Asked how he was feeling as he was about to give a speech to a ladies group, Mark Twain, looking stricken, is supposed to have said: ‘How do you expect me to feel? Shakespeare is dead, Goethe is dead, and I have a terrible cold.’Alas, I’m no Twain, but I feel worse than the Mississippi sage ever did — that I’m sure of. Going cross-country skiing underdressed in bone-chilling temperatures didn’t help. I now sneeze about 150 times a day, I’m aching all over, my nose is running as if I had shoved two ounces of Peruvian pure up it, and my head feels as though it is stuffed with poisoned marshmallows.
So, last Sunday, unable to read, I decided to improve my mind by watching television, the invention that has made western man a superior human being. Believe it or not, the horrible device brought back some very pleasant memories: May 4, 6 and 7 1967, to be exact. I went to the guest loo to check the date and have a look at the picture hanging on the wall. There we were, the four of us, in our blazers and tennis shorts, under the heading Coupe Davis, and beneath our picture in enlarged letters: Suisse–Grèce, Parc des Eaux Vives, Genève.
The reason for this trip to yesteryear was the Australian Open Federer–Tsitsipas match late last Saturday, one that the Greek won in four sets to cause one of the greatest upsets in tennis. I watched the whole four hours, something I have never done before, not even when I was on the tour and friends were playing.
Which makes it 52 years since a Greek beat a Swiss in tennis, although the 1967 Greek triumph was not exactly kosher. Three of us on the Davis Cup team had developed our tennis skills abroad, and the star of the Swiss team was a Romanian prince, Tim Sturdza, who was a better prince than he was player. My doubles partner, Nico Kalogeropoulos, won both the French and Wimbledon junior titles in 1963, and he and I won the Greek national doubles title regularly. Nico also got to the last 16 at Wimbledon once, losing to Fred Stolle, a finalist that year.
The Swiss back then were not exactly dangerous, although Tim the prince was angry at Nico and myself for bird-dogging his girl, a German player on the circuit who I choose not to name. I, of course, managed to lose in five sets to Matthias Werren, but Nicky won both his singles and the doubles with a new partner because I had been ruled ineligible by the captain, one Mr Alepoudelis. Alepoudelis, which means tiny fox, knew as much about tennis as I know about coprophaghia, but he was nevertheless named captain because he had a factory that made soap in Athens. His brother, a poet, won the Nobel Prize for literature about 10 years later, under the pseudonym Odysseus Elytis. (Check it out.)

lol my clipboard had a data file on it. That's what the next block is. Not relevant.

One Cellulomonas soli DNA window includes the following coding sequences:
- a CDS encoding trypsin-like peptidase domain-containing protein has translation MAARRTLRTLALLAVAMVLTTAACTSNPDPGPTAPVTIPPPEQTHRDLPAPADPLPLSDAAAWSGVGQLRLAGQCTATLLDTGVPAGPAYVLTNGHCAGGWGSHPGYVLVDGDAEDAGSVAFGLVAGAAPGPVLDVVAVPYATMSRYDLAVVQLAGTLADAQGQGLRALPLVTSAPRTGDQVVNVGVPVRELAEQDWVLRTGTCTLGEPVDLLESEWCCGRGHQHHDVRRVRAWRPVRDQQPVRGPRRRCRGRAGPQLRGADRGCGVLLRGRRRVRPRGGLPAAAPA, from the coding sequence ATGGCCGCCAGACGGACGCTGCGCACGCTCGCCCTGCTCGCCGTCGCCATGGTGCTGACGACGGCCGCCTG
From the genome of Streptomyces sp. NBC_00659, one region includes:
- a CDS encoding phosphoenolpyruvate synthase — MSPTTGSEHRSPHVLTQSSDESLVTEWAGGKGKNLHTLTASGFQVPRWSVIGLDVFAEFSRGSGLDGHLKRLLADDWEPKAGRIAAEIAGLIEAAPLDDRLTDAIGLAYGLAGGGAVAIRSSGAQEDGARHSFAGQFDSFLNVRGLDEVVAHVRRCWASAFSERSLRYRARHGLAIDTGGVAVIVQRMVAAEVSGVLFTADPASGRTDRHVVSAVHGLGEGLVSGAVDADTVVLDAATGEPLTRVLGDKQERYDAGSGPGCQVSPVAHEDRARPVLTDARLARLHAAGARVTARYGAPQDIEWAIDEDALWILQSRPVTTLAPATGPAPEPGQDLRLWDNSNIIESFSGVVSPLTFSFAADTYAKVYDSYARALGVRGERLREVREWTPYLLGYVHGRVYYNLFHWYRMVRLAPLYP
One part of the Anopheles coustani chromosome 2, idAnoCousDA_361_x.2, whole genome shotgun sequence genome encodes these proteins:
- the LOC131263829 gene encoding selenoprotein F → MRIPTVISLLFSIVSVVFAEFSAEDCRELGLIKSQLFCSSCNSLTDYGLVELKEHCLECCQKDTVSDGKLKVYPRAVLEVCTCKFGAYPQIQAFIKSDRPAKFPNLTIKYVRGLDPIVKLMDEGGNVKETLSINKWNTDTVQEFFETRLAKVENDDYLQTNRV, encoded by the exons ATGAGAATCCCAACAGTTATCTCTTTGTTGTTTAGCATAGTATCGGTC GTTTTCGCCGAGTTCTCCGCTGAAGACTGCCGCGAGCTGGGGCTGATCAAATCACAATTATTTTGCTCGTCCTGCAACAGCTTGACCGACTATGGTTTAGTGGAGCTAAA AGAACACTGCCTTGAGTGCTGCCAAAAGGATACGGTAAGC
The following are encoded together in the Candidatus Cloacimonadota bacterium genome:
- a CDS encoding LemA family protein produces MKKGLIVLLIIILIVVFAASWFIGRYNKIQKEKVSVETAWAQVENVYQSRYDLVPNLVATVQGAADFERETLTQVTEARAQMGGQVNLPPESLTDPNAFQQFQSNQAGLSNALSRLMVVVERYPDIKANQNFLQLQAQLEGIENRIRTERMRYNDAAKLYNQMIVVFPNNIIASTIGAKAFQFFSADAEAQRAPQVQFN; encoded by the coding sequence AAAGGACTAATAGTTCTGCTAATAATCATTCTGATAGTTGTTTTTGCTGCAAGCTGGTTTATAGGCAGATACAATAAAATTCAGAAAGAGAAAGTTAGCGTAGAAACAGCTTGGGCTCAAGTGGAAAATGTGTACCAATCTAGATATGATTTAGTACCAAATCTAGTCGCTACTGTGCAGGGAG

I had broken bounds earlier and gone to the Bataclan, a notorious Lausanne nightclub, and had bragged about it to the team. That was enough for the little fox. He kept me out of the doubles and scuppered my chance to play against Tim Sturdza who was badmouthing me over the girl. The prince at present has a very successful brokerage house in Geneva offering all sorts of profitable funds to the public, but I’m too scared to go near it. Romantics tend to hold a grudge. Nico and I ran into the lady player 25 years ago in a veterans’ tournament and were aghast at how badly she had aged. Tennis does not do wonders for a woman’s skin or shape in later life. Try swimming, girls.
I know nothing about Tsitsipas except that he was born in Greece and grew up there. His mother is Russian, hence his 6ft 4in height and blond hair. What I loved about the match was the free-flowing hitting by both players and their one-handed backhands. Tsitsipas mirrors Federer, but — you’ll have to trust me on this — Roger looked like a loser after winning the first set on a tie break. Twelve chances for a break in the second were saved by the Greek, which means that the great Roger was tightening up. At one set apiece, Federer looked mentally tired. What mentally tired means in tennis is that you make the wrong choice of shot. You try to end the point early, or play safe.
The Greek began hitting all out once he had taken the lead. That’s what champs do; suckers play it safe. And Roger began to look at his feet between points, another bad sign. It was a great victory for a 20-year-old who will go places. But I felt bad for the greatest of them all. His elegant and impeccable strokes, his manners on court — he doesn’t groan like a wounded animal every time he makes contact with a ball — and his sportsmanship will never be topped. I only hope that someone will try to imitate him. But Roger should call it a day. Or play only the best of three.
My three tennis heroes are Gottfried von Cramm, Roy Emerson and Roger Federer. All three are pure, clean hitters with impeccable manners. One last piece of advice for Roger, however unsolicited: keep Anna Wintour out of your box. Every time she visits, you blow a lead. She’s very bad luck.
This article was originally published in The Spectator magazine.